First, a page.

Amazon offers authors bigger cut of book sales, snubs traditional publishers

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Amazon is playing hardball with book publishers.

The Seattle online bookseller this morning said it will give authors a 70% cut of the sale of e-books sold for its Kindle readers, net of digital delivery costs -- essentially offering writers a way to bypass traditional book publishers.

In a direct snipe at print publishers, the company asserted that authors would get more money if they published digitally with Amazon.

‘Today, authors often receive royalties in the range of 7 to 15% of the list price that publishers set for their physical books,’ Russ Grandinetti, Amazon’s vice president of Kindle content, said in a statement. ‘We’re excited that the new 70% royalty option for the Kindle Digital Text Platform will help us pay authors higher royalties when readers choose their books.’

There are strings, of course. Authors must set the price of their books between $2.99 and $9.99 to qualify. If there is a physical version of the book, the Kindle price has to be at least 20% below the print copy. While the author is free to sell their books elsewhere, such as Sony’s or Barnes & Noble’s online bookstores, Amazon must be given the same or lower retail price. Finally, authors would need to give Amazon a broad set of digital rights to the book, including the ability to turn text-to-speech and all future features of the Kindle. The offer applies only to digital copies, not printed copies.


Amazon’s timing is curious given that Apple has scheduled a news conference for Jan. 27 to reportedly unveil a tablet device that can be used as an e-reader, among other things. Apple has been making the rounds to publishers, studios and game companies to gin up content that would showcase the device’s capabilities, according to numerous sources.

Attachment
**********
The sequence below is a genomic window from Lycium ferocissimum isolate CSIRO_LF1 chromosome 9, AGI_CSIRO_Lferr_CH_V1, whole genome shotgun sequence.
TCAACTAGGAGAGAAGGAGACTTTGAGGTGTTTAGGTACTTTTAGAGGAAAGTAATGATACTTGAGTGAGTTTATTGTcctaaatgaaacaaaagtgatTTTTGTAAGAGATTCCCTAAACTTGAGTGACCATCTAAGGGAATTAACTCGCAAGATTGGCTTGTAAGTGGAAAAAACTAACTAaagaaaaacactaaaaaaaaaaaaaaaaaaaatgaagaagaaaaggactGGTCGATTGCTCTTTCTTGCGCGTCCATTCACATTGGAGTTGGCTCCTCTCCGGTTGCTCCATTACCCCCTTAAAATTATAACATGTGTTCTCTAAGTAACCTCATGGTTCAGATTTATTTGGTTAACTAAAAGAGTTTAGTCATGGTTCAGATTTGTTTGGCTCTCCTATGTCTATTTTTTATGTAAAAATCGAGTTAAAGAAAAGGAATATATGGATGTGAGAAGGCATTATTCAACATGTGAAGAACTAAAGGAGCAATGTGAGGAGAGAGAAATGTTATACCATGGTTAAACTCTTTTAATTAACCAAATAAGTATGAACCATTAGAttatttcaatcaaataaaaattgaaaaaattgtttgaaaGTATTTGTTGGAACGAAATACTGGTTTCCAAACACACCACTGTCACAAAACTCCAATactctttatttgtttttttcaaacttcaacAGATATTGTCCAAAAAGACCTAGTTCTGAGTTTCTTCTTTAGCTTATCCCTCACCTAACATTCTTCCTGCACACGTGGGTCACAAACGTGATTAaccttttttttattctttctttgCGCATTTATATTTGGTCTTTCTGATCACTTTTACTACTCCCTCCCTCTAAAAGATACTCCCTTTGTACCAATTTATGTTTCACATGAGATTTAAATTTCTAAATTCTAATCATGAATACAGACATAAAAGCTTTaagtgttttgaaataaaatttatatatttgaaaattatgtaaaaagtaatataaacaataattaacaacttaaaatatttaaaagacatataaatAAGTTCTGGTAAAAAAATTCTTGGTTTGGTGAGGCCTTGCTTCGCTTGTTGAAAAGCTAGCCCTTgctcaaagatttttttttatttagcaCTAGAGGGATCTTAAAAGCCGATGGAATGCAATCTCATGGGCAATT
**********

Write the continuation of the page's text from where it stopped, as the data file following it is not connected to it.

Amazon’s relationship with publishers has been strained, and today’s move isn’t likely to endear the online retailer any further to its book vendors. The source of tension? Amazon’s decision to price new releases and bestsellers at $9.99 a copy for its wireless Kindle. Publishers fear that the price will cannibalize its lucrative hardcover market, where books are sold for $25 or more.

Three major publishers -- Simon & Schuster, Hachette Book Group and HarperCollins Publishers -- struck back at Amazon last year, announcing they will delay the release of digital copies of select titles for four months after the print versions’ debut. (The move is akin to delaying a movie’s DVD release until after it’s hit movie theaters.)

In this light, publishers see Apple as a potential counterweight to Amazon’s massive influence over the book market. Will Apple’s terms be any better? We’ll find out in a week.

-- Alex Pham

Follow my random thoughts on games, gear and technology on Twitter @AlexPham.